Palaeo Discoveries in Australia

By Geoff Hughes, UNE Discovery

Continuing our theme of palaeontology, let’s look at some recent discoveries made in the field of palaeontology here in Australia. Our country is an important place for finding fossils; the rocks here are some of the oldest in the world, so some of the oldest fossils can be found here, too. Discoveries can range from the relatively recent, like the Ice Age, to long, loooooong before the dinosaurs. Here are four recent finds made by Australian scientists!

Some examples of a few of the cell type found in Birrindudu Basin. (Reidman et al. 2023)

For our first one, we have to travel quite a long way back. Way before the dinosaurs, way before the first fish, even out past the Cambrian Explosion. Discovered by a team working in the Birrindudu Basin (which crosses WA and the NT border), these fossils are tiny, and very, very old. As in, 1.6 billion years old, give or take. At this time, Earth’s atmosphere had no oxygen, and it was spinning faster – each day lasted only 20 hours. This was life’s formative years, and it was quite small. Single cells only, although some of them lived in big clusters. In this particular finding, scientists took rock cores from places known to contain a lot of micro-fossils and broke the rock down with hydrofluoric acid which dissolves the rock but leaves the fossils behind. They found several species of single-celled organisms that were already known, but also four brand new species! The scientists named them Birrindudtuba, Limbunyasphaera, Siphonoseptum, and Filinexum, which are all so fun to try and pronounce.

Some of the fossils of Harajicadectes zhumini. (Choo et al., 2023).

Next, let’s look at something a little more familiar, although it still long predates the dinosaurs: a fish! At another site in the Northern Territory, scientists uncovered several skulls and one mostly full body of a never-before-seen species of fish, which lived in the late Devonian period (372 to 388 million years ago). At this time, Australia was straddling the equator, and was attached to another continent called Gondwana. The oceans were full of fish, but on land, nothing with a backbone lived: only insects, arachnids, and the like. This fish, called Harajicadectes, had strong, fleshy fins, and its enlarged spiracles (nostrils) mean that it probably breathed air, like a lungfish. It is thought to belong to the groups of fish that first crawled onto land (although it would not do so itself).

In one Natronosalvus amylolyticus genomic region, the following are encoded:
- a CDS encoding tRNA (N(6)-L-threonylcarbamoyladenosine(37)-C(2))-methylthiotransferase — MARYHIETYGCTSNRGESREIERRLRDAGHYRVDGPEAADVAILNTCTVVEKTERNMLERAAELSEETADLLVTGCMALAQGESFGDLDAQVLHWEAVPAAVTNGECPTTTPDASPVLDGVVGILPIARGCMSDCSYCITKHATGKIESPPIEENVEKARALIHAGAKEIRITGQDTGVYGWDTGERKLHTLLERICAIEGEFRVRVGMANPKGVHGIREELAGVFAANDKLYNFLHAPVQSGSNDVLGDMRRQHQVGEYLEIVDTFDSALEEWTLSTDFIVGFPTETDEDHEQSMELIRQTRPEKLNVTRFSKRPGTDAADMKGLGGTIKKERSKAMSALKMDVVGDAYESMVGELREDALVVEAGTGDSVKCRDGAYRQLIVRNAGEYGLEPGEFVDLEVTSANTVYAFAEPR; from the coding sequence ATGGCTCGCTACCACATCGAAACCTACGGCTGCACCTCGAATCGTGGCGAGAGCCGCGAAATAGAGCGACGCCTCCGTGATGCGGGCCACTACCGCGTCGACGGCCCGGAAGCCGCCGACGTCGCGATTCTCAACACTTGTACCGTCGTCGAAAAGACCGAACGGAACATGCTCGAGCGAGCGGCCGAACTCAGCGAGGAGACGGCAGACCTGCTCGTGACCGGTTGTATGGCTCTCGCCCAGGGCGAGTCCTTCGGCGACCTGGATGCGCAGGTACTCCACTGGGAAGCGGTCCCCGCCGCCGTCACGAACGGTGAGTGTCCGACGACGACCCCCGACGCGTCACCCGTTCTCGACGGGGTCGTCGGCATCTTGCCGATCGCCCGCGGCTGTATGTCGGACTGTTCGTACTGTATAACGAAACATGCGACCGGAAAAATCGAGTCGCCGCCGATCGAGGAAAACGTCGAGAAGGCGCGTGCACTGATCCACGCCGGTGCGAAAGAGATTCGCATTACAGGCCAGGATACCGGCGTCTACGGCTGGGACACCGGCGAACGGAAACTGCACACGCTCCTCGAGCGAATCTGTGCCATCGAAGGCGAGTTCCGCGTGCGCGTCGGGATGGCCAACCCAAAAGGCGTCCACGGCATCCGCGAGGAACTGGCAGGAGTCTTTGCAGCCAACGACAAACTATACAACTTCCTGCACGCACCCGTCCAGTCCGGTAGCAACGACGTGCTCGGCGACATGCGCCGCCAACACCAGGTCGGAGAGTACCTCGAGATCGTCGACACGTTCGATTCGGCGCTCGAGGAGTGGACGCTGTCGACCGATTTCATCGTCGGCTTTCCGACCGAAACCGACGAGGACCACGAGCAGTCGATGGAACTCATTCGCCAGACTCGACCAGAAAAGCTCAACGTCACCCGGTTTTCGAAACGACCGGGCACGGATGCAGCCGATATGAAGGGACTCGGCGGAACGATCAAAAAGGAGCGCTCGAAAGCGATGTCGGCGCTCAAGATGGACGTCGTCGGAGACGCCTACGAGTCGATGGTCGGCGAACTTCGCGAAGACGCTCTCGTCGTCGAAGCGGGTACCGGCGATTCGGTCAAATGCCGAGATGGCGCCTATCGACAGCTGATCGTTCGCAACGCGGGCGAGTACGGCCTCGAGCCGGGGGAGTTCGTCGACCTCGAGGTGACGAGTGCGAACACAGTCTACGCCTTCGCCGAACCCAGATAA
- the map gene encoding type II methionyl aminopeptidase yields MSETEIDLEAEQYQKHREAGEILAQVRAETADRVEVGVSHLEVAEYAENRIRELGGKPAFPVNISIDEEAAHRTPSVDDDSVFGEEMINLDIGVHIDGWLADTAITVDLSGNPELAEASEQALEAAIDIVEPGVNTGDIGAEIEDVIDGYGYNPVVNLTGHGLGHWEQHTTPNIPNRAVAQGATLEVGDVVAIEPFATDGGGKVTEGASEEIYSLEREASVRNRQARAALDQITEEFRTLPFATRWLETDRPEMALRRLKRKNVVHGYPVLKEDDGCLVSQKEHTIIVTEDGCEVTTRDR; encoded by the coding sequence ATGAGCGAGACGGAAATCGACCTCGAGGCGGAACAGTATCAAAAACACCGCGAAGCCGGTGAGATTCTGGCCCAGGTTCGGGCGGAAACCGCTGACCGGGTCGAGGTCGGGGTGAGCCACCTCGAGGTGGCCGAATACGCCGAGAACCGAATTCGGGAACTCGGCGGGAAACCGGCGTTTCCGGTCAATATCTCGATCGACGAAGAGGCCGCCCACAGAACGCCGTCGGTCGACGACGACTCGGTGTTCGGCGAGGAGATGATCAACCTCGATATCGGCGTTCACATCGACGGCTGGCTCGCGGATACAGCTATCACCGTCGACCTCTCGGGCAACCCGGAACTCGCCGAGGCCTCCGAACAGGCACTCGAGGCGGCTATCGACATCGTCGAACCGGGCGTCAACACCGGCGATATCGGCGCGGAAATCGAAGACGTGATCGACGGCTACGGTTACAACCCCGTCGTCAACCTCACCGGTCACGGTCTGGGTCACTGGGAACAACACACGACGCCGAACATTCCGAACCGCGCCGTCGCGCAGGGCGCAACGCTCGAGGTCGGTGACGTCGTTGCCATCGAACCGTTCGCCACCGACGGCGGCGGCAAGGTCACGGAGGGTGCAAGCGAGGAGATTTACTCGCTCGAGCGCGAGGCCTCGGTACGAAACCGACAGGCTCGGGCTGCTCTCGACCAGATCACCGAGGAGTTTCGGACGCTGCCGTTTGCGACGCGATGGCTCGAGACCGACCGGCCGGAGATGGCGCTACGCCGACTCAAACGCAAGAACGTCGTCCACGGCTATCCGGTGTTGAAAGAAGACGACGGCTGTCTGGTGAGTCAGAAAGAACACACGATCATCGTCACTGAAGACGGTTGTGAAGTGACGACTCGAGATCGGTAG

An artist’s reconstruction of what this dinosaur may have looked like, and where the bone fragment that the scientists found fits into the skull. (Kotevski et al., 2024)

Okay, we’re all here for dinosaurs. Everyone loves a dinosaur! Fortunately, a new predatory dinosaur was recently discovered in Victoria. This was a type of megaraptor, the chief hunting dinosaurs in Australia during the Cretaceous era. Lightning Claw, the big dinosaur skeleton in UNE’s Natural History Museum, was a type of megaraptor. They had really large claws on their hands compared to other types of predatory dinosaur, like Allosaurus or Tyrannosaurus, so it’s thought that megaraptors used these claws to kill, rather than their teeth. This new discovery also shows that they had facial crests; not quite horns, but big crests above the eyes that maybe protected their eyes during fights. The discovery is quite new, and is the first time that a skull fragment has been found from a predatory dinosaur in Australia (besides jawbones).

Finally, let’s look at another dinosaur, but this one lived much closer to us in time. It’s a bird! In modern times Australia doesn’t have very many large birds of prey. Plenty of smaller species of falcon, goshawk, kestrel, etc., but only two really big eagles: the wedge-tailed eagle (Aquila audax) and the white-bellied sea eagle (Haliaeetus leucogaster). It turns out that this wasn’t always the case, and there used to be several other large birds of prey species that lived during the Pleistocene, and some were much larger than a wedgie. Bones from one new species of these giants were discovered in a cave in Naracoorte Caves National Park. The researchers have named it Dynatoaetus pachyosteus, and they estimate that it could have weighed as much as 12 or 13 kg; that’s a big bird! (Mather et al. 2023).

So, that’s what’s been happening in the world of Australian palaeontology. A fine journey through the ages, from the remote and misty past, to an ancient fish, to a new fossil that gives us a clue as to what Australian dinosaurs looked like, and even to a giant eagle that Aboriginal Australians may have seen with their own eyes.


Choo, B., T. Holland, A.M. Clement, B. King, T. Challands, G. Young, and J.A. Long. 2023. A new stem-tetrapod fish from the Middle–Late Devonian of central Australia. Journal of Vertebrate Paleontology 43: e2285000.

Kotevski, J., R.J. Duncan, A.H. Pentland, J.P. Rule, P. Vickers-Rich, T.H. Rich, E.M.G. Fitzgerald, A.R. Evans, and S.F. Poropat. 2024. A megaraptorid (Dinosauria: Theropoda) frontal from the upper Strzelecki Group (Lower Cretaceous) of Victoria, Australia. Cretaceous Research 154: e105769.

Mather, E.K., M.S.Y. Lee, D.A. Fusco, J. Hellstrom, and T.H. Worthy. 2023. Pleistocene raptors from cave deposits of South Australia, with a description of a new species of Dynatoaetus (Accipitridae: Aves): morphology, systematics and palaeoecological implications. Alcheringa: An Australian Journal of Palaeontology 48: 134-167.

Reidman, L.A., S.M. Porter, M.A. Lechte, A. dos Santos, and G.P. Halverson. 2023. Early eukaryotic microfossils of the late Palaeoproterozoic Limbunya Group, Birrindudu Basin, northern Australia. Papers in Palaeontology 9: e1538.